The employees' fixed payout rate, or the annual percentage allowed to be withdrawn, is based on the average benefit rate at which they acquired the annuities over time. In June, for instance, a 48-year-old would have bought annuities that paid about 4.8 percent, while a 60-year-old would have received a 3.86 percent rate.
Those rates are influenced by the age of the employee when the annuity was bought, the prevailing interest rates and the unique way United Technologies acquires the annuities for workers. The annuities are essentially acquired in pieces over many years.
Instead of the company's dealing with one provider, three insurers, Prudential, Lincoln Financial and Nationwide, bid on the company's annuity business each quarter. AllianceBernstein designed and handles this program.
"It's a balance of getting the best price the market is willing to offer and getting the benefit of diversifying across insurance companies," said Kevin Hanney, director of portfolio investments for United Technologies' pension investment group. (Still, a worker could end up with annuities from only one or two companies depending on how the bidding process proceeds).
One of the biggest risks of buying annuities, of course, is the possibility that the insurer could fail, jeopardizing the buyer's income. If that were to happen, Mr. Hanney said, the annuity contracts would be insured by the state guaranty associations, though they may not cover the full amount of a worker's income guarantee because of caps the associations impose that vary by state. Still, the market value of the investments in the contract would remain available to the participant or the participant's beneficiaries, he said.
Variable annuities have become notorious over the years for their high fees. But in this case, specialists agree that they are fair, given the guarantee on offer. Workers 47 or younger pay 0.13 percent annually in fees for the underlying index funds.
The insurance in the guaranteed income fund costs a flat 1 percent of assets invested each year, much less than most variable annuities. So as workers buy more of that fund over time, their costs increase. Total costs, including investment and insurance fees, are 0.21 percent of assets at 48 and continue to inch higher until they hit 1.24 percent of assets for those 60 and older.
Workers can withdraw some or all of their savings in a lump sum (at market value) at any time, free of penalties, but that should be done only as a last resort. If someone withdraws all of his or her money after having started paying for the insurance, he or she will have paid higher fees for a benefit that is never cashed in.
"A 1 percent fee sounds relatively innocuous, but if you compounded it over 10 or 25 years, that is a great deal of money," Mr. Webb said. "The value of this thing only accrues to you if actually hold it until very advanced ages."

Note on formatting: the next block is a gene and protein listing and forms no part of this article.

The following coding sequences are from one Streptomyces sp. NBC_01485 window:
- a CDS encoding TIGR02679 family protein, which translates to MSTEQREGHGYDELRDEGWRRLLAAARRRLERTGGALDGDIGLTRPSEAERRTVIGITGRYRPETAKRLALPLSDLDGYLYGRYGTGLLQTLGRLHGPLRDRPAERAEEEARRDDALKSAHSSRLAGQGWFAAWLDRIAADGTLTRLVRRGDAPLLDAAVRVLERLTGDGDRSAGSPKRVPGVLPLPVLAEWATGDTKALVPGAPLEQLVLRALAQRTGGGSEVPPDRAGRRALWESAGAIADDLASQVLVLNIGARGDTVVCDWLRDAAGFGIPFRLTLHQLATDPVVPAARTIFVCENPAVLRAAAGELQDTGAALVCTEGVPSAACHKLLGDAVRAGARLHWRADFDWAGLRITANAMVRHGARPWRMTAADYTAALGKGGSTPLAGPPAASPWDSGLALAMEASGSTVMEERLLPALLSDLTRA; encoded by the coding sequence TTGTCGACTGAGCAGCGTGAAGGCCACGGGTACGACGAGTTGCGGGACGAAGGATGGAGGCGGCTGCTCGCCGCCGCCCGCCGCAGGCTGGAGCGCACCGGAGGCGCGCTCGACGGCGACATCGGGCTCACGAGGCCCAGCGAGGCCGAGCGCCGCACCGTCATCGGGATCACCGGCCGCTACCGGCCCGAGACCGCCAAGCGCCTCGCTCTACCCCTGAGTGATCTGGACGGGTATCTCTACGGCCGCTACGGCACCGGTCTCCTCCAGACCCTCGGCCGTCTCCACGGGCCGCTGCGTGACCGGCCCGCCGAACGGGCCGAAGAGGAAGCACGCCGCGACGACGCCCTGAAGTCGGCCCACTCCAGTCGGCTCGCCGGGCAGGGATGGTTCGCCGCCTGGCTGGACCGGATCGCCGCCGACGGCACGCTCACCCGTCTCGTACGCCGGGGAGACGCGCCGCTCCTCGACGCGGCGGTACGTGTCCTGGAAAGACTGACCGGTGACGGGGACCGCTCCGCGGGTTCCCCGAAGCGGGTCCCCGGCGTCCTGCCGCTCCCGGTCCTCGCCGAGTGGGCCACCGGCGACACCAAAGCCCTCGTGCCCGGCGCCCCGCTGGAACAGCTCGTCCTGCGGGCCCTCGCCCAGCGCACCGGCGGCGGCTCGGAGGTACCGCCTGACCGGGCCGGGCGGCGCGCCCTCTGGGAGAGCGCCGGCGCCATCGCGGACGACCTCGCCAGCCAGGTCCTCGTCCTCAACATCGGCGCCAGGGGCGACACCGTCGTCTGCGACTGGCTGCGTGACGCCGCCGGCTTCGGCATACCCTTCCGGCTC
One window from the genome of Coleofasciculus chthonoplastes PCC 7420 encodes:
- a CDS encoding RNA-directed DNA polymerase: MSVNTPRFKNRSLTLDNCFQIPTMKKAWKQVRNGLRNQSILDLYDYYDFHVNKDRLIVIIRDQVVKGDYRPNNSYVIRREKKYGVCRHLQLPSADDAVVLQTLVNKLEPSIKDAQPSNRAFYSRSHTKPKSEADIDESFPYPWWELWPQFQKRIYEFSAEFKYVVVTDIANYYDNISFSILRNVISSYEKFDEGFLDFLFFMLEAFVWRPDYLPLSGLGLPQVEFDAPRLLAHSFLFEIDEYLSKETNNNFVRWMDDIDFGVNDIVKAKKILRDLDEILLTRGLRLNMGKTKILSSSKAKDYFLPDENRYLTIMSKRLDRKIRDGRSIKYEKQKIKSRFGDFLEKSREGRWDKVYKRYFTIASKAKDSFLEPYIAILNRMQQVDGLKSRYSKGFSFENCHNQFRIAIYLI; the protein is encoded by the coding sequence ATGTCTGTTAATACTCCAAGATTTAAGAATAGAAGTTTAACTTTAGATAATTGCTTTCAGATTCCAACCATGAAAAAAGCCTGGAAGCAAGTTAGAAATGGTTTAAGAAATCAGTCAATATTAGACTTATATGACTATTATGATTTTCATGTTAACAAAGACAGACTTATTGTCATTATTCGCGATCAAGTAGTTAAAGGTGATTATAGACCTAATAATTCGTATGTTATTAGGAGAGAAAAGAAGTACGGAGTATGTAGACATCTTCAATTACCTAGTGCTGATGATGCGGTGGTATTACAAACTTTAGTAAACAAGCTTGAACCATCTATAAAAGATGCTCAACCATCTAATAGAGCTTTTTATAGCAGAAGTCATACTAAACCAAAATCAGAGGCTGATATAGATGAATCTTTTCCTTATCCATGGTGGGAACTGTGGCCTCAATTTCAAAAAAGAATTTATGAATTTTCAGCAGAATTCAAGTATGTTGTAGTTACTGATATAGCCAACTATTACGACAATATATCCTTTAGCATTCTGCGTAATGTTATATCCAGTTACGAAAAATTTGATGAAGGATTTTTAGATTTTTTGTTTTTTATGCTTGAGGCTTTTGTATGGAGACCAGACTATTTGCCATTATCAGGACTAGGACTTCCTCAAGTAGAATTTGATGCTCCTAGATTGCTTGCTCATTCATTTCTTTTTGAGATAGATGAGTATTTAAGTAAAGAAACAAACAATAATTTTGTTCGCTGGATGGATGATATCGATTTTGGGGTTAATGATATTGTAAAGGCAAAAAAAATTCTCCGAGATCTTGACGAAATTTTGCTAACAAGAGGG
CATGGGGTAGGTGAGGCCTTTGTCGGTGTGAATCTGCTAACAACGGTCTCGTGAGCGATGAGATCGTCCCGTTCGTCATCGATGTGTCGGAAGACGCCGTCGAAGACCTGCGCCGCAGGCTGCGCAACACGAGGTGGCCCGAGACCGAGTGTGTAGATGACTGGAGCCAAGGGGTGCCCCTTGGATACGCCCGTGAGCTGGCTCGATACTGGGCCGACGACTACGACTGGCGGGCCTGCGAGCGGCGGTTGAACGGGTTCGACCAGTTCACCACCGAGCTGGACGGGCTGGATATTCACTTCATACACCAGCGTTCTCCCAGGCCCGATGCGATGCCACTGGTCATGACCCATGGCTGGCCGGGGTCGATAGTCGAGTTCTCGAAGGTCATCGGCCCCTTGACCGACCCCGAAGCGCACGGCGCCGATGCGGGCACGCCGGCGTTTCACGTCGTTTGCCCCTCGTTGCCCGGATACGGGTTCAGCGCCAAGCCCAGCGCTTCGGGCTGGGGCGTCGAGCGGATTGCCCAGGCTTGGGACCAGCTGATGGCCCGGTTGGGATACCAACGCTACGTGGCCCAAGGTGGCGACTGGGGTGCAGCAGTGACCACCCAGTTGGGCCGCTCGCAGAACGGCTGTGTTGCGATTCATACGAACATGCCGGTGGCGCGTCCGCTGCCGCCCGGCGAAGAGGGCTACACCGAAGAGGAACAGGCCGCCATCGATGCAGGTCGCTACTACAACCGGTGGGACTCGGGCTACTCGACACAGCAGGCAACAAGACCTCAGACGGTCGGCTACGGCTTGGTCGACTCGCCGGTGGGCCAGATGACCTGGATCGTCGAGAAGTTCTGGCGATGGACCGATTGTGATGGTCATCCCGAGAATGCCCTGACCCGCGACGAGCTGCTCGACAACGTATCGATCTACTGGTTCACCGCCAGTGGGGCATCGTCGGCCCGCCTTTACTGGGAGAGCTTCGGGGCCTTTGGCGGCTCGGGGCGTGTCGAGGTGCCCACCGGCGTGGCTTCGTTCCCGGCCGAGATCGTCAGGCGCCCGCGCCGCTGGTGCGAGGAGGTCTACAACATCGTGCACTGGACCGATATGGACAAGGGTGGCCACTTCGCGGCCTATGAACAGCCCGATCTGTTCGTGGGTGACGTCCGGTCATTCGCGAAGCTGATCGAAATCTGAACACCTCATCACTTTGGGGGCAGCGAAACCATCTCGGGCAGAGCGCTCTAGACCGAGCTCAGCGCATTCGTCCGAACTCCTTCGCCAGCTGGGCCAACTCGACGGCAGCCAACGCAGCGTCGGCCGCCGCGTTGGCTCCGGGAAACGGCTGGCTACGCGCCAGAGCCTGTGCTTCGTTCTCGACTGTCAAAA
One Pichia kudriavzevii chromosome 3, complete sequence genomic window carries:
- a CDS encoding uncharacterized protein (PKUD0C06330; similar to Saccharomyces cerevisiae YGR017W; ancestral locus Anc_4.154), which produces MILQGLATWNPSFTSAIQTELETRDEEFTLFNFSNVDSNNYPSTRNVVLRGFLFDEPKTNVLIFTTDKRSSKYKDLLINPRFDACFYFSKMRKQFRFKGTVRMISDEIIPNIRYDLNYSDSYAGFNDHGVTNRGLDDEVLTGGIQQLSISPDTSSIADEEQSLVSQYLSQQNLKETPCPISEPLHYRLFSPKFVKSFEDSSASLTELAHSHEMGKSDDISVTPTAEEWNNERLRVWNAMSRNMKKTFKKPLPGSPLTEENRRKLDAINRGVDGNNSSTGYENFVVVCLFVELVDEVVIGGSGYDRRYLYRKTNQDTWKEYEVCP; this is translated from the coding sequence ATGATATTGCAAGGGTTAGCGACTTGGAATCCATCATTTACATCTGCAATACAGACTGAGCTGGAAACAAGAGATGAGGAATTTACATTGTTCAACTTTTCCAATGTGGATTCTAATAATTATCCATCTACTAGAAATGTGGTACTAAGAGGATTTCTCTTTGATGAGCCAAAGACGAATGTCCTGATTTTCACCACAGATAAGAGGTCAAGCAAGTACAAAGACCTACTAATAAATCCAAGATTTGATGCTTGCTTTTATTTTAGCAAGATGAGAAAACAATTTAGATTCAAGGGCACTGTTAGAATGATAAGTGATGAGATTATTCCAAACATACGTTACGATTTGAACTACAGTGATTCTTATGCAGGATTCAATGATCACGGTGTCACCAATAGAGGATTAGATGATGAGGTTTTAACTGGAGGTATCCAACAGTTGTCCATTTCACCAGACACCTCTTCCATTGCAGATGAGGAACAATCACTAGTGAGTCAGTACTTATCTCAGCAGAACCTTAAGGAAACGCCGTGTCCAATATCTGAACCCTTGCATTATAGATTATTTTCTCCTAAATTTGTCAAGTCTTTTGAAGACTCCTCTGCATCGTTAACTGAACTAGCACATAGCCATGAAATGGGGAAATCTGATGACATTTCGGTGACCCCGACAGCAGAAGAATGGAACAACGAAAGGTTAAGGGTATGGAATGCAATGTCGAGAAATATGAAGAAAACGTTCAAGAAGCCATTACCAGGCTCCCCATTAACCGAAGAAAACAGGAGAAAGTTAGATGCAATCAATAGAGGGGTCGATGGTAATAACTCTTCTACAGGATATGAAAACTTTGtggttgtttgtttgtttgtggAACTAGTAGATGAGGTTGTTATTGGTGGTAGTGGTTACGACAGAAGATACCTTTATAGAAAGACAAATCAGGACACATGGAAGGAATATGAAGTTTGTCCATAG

If an employee withdraws only some money in a lump sum, her or his payouts will be reduced proportionately.
Employees can also choose to take a joint benefit to cover a spouse, though the payout rate will be lower. They can leave any leftover funds to heirs. And if the worker leaves the company before retirement, he or she can roll the annuity over into an individual retirement annuity, which is essentially an individual retirement account for annuities. But executives said it would be more cost-effective to leave the annuities in the 401(k) plan, which would continue to reinvest the money in the secure income fund over time as if you were an active employee.
One of the biggest challenges employees are likely to face is simply trying to evaluate whether this is a good value. It is a mind-numbing calculation.
"My concern about all these products is that they are complicated and have opaque charges," Mr. Webb said. "Given the information in the brochure, my Ph.D. in economics leaves me ill-equipped to say whether this is a good buy. I have no idea how the average U.T.C. worker would be able to work out what to do."
United Technologies' executives say that education is essential, and the company provides its employees with brochures, workshops and videos to help them understand the strategy. The company also has a benefits call center that can provide more detailed answers, including income estimates based on an individual's situation.
"The nature of most if not all insurance is that you'll never really know in advance exactly how much insurance you purchase will pay out," Mr. Hanney said. But "participants choosing this option also may find immediate value in the knowledge that — even if the future brings extremely volatile equity markets — they can retire on schedule with a reliable income."